Almost half of UK consumers are worried about food safety in the out-of-home sector, according to new data from the Food Standards Agency (FSA).
The FSA tracks public attitudes to food every two years. It found that 45% of people reported concern about food safety in UK restaurants, pubs, cafes and takeaways, compared with 42% who expressed concern about food safety in UK shops and supermarkets.
The top food safety issues of concern were food hygiene when eating out (36%), food poisoning (30%), chemicals from the environment such as lead in food (29%), and food additives (26%).
Beyond food safety, wider issues of concern were the amount of sugar in food (52%), food waste (48%), food prices (46%), and animal welfare (43%).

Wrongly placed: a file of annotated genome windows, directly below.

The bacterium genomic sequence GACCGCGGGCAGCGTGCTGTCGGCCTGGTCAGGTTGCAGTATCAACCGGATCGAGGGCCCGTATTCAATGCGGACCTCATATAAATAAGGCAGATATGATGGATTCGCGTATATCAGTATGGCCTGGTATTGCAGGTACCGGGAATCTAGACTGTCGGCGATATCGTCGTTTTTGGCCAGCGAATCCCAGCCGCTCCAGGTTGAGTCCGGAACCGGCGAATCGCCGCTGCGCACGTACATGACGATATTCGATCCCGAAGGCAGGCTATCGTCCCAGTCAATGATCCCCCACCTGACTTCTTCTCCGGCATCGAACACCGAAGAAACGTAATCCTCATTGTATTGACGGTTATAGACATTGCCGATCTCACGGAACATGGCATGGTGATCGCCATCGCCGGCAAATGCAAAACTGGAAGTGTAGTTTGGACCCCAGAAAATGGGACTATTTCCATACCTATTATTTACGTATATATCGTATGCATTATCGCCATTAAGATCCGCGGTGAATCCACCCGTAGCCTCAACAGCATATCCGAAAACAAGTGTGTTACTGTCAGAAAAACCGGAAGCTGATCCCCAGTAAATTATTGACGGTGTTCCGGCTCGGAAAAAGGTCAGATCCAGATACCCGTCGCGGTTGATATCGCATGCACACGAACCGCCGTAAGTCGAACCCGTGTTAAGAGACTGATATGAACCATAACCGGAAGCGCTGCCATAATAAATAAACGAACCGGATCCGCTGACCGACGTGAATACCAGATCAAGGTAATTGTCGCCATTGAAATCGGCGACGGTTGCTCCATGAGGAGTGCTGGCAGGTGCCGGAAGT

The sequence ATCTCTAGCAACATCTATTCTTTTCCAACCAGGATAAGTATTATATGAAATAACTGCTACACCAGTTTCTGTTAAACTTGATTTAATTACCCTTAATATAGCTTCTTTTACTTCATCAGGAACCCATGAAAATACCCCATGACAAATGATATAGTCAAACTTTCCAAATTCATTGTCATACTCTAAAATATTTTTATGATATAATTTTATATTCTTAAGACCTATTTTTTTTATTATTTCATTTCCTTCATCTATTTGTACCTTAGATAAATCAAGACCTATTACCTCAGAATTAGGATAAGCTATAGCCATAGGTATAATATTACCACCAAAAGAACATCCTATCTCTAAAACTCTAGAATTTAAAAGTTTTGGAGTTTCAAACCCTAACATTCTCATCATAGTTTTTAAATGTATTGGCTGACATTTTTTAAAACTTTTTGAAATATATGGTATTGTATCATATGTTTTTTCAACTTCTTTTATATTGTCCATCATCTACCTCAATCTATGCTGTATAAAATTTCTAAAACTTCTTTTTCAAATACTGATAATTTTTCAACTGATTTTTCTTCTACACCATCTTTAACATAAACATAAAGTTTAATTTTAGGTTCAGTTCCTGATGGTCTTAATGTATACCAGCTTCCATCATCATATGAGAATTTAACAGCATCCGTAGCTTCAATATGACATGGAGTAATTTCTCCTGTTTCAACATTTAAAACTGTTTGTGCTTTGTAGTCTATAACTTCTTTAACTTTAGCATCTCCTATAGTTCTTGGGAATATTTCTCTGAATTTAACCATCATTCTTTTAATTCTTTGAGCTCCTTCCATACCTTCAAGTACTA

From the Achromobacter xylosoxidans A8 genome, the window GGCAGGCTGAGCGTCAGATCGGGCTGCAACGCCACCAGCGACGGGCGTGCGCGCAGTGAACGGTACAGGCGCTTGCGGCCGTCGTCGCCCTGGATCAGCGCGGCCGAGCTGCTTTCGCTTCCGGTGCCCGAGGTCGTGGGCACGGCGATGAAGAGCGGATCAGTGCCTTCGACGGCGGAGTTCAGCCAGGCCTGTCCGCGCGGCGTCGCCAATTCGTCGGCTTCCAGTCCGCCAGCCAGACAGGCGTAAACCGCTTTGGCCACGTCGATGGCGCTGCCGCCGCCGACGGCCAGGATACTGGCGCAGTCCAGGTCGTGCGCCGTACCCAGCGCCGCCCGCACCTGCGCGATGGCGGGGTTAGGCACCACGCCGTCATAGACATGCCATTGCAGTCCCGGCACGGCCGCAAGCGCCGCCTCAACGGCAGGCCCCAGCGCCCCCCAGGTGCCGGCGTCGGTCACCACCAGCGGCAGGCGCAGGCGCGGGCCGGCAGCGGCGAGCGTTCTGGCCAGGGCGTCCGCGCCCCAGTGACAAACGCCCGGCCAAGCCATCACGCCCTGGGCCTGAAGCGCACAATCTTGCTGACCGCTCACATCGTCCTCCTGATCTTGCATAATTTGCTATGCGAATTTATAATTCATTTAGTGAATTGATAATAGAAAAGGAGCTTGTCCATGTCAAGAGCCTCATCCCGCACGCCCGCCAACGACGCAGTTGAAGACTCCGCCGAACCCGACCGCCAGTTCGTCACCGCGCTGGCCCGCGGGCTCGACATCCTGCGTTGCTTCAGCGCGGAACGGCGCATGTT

The majority of those surveyed reported that they trust that food is what it says it is and is accurately labelled (75%); while 74% said they trust the authenticity of ingredients.
The FSA has conducted the Public Attitudes Tracker survey since 2001 in order to monitor key issues, including trust in the FSA itself. Of the 78% of respondents aware of the FSA, 70% trusted it to do its job, and 75% trusted the FSA to tell the truth in the information it provides.